Heat recovery systems for air compressors: making the right choice

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Energy costs are always an issue in industrial situations. This is also the case with an air compressor, rotary or piston. Manufacturers and users are always looking for ways to cut down on energy consumption. One of the most effective ways to reduce energy costs are energy recovery systems, more specifically heat recovery systems. You will read all about them in this article. 

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Recycling excess heat through heat recovery systems

During operation, air compressors need energy, but also generate heat. The generated energy is equal to the energy supplied to the compressor’s motor. Did you know that approximately 95% per cent of that heat is wasted through dissipation by the motor, cooling system and oil cooler? 

If you take into account that approximately 10% of an industrial company’s energy is used through air compression, you’ll agree that trying to recover the generated heat is definitely the way to go. Heat recovery systems make sure that excess heat is recycled. For instance, the heat can be transferred to water, which needs to be at a certain temperature for applications.

How does a heat recovery system work?

The basic principle of a heat recovery system is transferring heat to another medium, and then transporting it to where it can be used. Think about closed compressors with air cooling: in this case the cooling air can be diverted into a closed-off area (through ducts) to be used as heating. Water as well as air can be used as heat ‘transporters’.

Specific types of heat recovery

Hydronic heat recovery

A hydronic heat recovery system can either: 

  • preheat water in a special heating system;

  • reheat the water within that system;

  • heat the process water.

This happens through a heat exchanger that is connected to the compressor. The water can reach temperatures of 70°C. Around 80 per cent of the compressor's heat can be transferred to the water. An excellent way of recovering energy.

Airborne heat recovery

Airborne heat recovery is another, rather inexpensive way of recovering excess energy. You’ll be able to quickly recover your investment costs. Essentially, this type of heat recovery is used to heat or cool the premises instead of used for production.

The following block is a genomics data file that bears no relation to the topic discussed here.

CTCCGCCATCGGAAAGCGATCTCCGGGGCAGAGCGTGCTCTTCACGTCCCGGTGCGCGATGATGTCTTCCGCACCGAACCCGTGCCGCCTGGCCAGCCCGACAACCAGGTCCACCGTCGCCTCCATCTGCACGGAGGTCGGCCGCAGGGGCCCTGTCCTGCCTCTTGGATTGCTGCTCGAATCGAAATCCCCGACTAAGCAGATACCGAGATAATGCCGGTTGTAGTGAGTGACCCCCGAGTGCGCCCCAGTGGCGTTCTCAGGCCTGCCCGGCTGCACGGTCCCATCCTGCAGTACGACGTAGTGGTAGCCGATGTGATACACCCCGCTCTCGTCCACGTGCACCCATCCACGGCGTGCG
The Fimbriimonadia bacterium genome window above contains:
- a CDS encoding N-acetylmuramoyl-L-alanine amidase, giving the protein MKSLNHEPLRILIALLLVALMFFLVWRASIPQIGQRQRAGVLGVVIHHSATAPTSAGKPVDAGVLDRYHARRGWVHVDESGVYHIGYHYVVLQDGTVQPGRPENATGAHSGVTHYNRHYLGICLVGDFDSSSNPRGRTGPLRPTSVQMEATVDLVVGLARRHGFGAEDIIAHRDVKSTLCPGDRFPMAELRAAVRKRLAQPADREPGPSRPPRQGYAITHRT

In winter, the warm air from the compressor is fed through a duct to whatever chamber you’d like it to go. A valve makes sure that the air is returned to the compressor. 

In summer, the cooling air from outside is led through a valve, and then back outside.

Do you have dual compressors? In that case, every compressor has its own valve, connected to the motor. This way it's guaranteed that the compressor doesn’t receive any hot air while it’s not operating. 


Do you have any questions about heat recovery systems?

We are glad to help you with all your air compressor needs. Do you have any questions on heat recovery systems or ways to be as cost-effective as possible? Let us know, and we will get back to you as soon as possible!

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Trust your air compressor maintenance to an expert

Everything mentioned in this article, is a simplified version of things to keep in mind when servicing your air compressor installation. Never perform any work on your screw compressor, piston compressor, air treatment or other equipment that you are not qualified to perform, but instead consult an expert.


Specialised air compressor experts know your system inside and out and are licensed to handle any situation, no matter what issue arises. Moreover, they’ll be able to provide pointers on how to better use your compressor.


Maintaining your air compressor is far more sustainable than buying a new one every few years, so make sure you take the time to really keep it up. If you’re looking to save money, refrain from buying a second hand compressor, and focus on quality parts and preventative maintenance.


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